The Los Angeles Angels notoriously struggle with the top teams in their own division. Against the Houston Astros and the Oakland Athletics, they are a combined 8-20. They now return to Houston — where they are 2-5 — for a weekend series.
For the first time in what feels like a very long while, the Angels have some clarity with their starters heading into a series. They have a true starter in all three games, all of whom have been positive contributors for much of the season.
While that should be the case all the time, injuries and COVID have made it impossible to string together more than a couple games of solid starting pitching at a time.
A series against the Astros gives the Angels a chance to gauge their pieced together roster against the best team in their division as they evaluate for next season.
The Astros have 23 games left on their schedule, and with a 5.5-game advantage atop the AL West, it’s pretty safe to say they’ve all but locked in a playoff spot. While they deal with justified hatred from the other 29 fanbases for their 2017 World Series sign-stealing scandal, they’ve actually put together a top tier baseball team.
The Astros are a hitting machine. They have the best batting average in baseball, the second-ranked OPS, and have scored the second most runs in the Majors. Their pitching hasn’t been bad either, ranking in the top 10 in ERA, WHIP, and OBA.
What makes the Astros so dangerous offensively is their balanced attack. Seven of their nine regular starters have an OPS over .800, and of the 10 players who have taken the most at-bats for the Astros this season, nine have batting averages over .250.
Rightful criticisms of their past put aside, the Astros are as formidable a team as any other AL contender, and could reasonably be the favorites to get to the World Series.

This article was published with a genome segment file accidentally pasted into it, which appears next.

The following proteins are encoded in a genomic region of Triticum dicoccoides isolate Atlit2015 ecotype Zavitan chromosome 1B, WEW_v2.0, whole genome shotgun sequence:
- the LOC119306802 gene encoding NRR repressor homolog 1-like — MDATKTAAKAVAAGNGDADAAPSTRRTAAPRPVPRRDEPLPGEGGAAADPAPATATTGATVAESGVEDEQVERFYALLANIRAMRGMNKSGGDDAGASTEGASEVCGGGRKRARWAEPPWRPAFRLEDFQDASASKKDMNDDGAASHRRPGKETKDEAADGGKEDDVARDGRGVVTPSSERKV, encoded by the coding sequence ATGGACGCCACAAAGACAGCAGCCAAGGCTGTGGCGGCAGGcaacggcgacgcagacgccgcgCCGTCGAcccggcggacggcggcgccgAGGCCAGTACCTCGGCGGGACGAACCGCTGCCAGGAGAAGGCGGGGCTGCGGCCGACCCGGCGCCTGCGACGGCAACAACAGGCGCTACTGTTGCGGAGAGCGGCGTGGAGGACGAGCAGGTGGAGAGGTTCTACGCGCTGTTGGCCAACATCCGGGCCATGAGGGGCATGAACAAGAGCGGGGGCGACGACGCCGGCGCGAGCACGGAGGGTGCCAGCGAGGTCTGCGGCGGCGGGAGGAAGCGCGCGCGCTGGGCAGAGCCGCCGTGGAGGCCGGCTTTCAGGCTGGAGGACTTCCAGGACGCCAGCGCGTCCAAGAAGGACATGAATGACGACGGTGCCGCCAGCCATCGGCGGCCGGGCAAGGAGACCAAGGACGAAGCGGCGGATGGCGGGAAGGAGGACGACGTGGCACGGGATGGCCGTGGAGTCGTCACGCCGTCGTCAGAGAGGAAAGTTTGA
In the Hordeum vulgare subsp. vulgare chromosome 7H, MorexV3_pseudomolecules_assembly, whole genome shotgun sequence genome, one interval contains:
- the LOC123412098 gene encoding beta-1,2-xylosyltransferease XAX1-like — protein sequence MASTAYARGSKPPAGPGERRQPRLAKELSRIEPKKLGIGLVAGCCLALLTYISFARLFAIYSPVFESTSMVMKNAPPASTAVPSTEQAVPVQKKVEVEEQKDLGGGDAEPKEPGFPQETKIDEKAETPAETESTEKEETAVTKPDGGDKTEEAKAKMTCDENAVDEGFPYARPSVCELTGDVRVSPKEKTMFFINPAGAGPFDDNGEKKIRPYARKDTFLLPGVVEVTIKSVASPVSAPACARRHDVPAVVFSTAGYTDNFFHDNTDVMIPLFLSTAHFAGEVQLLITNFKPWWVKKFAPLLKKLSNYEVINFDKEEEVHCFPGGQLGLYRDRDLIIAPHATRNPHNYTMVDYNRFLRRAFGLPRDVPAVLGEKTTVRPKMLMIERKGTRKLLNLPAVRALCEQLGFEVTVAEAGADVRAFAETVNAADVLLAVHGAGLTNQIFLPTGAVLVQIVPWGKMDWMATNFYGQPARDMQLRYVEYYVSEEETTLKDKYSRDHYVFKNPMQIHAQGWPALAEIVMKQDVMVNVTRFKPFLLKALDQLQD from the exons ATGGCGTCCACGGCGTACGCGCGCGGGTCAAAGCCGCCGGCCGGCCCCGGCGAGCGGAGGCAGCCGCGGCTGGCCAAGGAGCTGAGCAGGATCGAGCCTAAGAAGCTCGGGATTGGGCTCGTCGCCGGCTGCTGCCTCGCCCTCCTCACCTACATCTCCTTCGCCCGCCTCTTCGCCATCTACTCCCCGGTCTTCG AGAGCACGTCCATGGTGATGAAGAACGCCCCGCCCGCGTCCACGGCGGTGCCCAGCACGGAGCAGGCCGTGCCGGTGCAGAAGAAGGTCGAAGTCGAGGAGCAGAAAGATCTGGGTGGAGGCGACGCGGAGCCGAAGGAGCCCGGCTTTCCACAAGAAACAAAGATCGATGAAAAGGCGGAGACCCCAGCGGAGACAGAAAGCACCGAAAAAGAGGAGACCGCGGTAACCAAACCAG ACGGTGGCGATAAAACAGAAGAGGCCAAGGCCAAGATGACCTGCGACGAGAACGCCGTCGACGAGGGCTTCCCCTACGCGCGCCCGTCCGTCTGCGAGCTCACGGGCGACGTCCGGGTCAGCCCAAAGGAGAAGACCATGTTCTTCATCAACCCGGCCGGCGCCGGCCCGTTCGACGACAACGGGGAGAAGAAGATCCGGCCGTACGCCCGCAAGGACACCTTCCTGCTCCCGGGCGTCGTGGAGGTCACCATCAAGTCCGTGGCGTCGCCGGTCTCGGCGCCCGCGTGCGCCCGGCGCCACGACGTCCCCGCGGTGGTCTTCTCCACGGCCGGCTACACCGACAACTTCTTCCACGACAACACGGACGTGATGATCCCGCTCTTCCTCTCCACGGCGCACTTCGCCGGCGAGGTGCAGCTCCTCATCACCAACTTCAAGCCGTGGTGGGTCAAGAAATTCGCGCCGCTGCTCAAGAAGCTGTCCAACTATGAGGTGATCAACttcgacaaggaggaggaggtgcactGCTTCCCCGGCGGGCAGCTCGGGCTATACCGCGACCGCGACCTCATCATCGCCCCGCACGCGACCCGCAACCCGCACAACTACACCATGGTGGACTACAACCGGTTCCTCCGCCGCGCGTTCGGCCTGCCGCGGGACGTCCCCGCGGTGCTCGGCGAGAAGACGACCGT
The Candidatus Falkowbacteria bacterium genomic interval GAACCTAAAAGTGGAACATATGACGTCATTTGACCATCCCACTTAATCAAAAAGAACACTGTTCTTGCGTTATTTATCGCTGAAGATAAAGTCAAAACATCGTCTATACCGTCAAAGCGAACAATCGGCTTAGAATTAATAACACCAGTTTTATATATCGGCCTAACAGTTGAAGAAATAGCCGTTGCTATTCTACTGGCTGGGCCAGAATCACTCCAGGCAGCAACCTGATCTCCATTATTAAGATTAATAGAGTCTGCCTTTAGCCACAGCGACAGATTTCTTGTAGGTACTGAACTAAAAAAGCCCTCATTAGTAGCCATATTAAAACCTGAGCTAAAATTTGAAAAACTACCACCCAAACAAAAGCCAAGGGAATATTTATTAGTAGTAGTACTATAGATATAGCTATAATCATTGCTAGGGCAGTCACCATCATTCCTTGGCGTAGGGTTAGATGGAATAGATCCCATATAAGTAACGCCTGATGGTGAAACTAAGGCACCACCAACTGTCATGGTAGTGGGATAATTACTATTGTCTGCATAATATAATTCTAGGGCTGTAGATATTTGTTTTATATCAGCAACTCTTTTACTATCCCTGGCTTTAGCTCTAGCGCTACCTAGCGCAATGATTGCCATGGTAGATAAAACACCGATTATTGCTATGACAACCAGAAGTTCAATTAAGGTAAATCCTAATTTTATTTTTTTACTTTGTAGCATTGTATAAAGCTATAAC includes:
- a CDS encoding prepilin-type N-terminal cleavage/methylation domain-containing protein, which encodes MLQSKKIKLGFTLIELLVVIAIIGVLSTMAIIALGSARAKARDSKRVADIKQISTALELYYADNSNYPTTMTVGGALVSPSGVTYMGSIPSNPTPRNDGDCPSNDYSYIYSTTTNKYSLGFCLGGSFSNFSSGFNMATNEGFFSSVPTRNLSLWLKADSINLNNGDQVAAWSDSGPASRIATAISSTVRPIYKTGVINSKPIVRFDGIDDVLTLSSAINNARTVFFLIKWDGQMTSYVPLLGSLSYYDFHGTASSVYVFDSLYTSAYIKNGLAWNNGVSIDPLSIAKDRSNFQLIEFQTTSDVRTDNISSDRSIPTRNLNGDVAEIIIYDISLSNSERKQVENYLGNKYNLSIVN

The headliner of this series is that Shohei Ohtani is back on the mound for the series opener. However, his bat remains a big story. His struggles at the plate in recent weeks have been well-noted, but he has especially had a tough time against the Astros. He’s slashing just .245/.260/.449 in 12 games against them this season.
With 22 games left, Ohtani is running out of time to work on his swing, even if he has the MVP award already locked down.
As for the rest of the team, the game-to-game goals won’t change even if the opponent does. These games are all about developing young talent and getting a sense of who has earned a spot on the 2022 roster.
The Angels are not going to lose intentionally, but wins are not the final goal of every individual game. For this series, look for Jo Adell and Brandon Marsh to continue their strong play as Joe Maddon tries to figure out a shortstop solution.
Angels (69-71) vs. Astros (81-58)
Minute Maid Park, Houston, Texas
Game 1: Friday, September 10, 5:10 p.m. PT, Bally Sports West
Game 2: Saturday, September 11, 4:10 p.m. PT, Bally Sports West
Game 3: Sunday, September 12, 11:10 a.m. PT, Bally Sports West
Probable Pitching Matchups:
Shohei Ohtani (9-1, 2.97 ERA) vs. Framber Valdez (9-5, 3.08 ERA)
Jose Suarez (6-7, 3.74 ERA) vs. Luis Garcia (10-6, 3.29 ERA)
Jaime Barria (2-3, 5.16 ERA) vs. Lance McCullers Jr. (11-4, 3.19 ERA)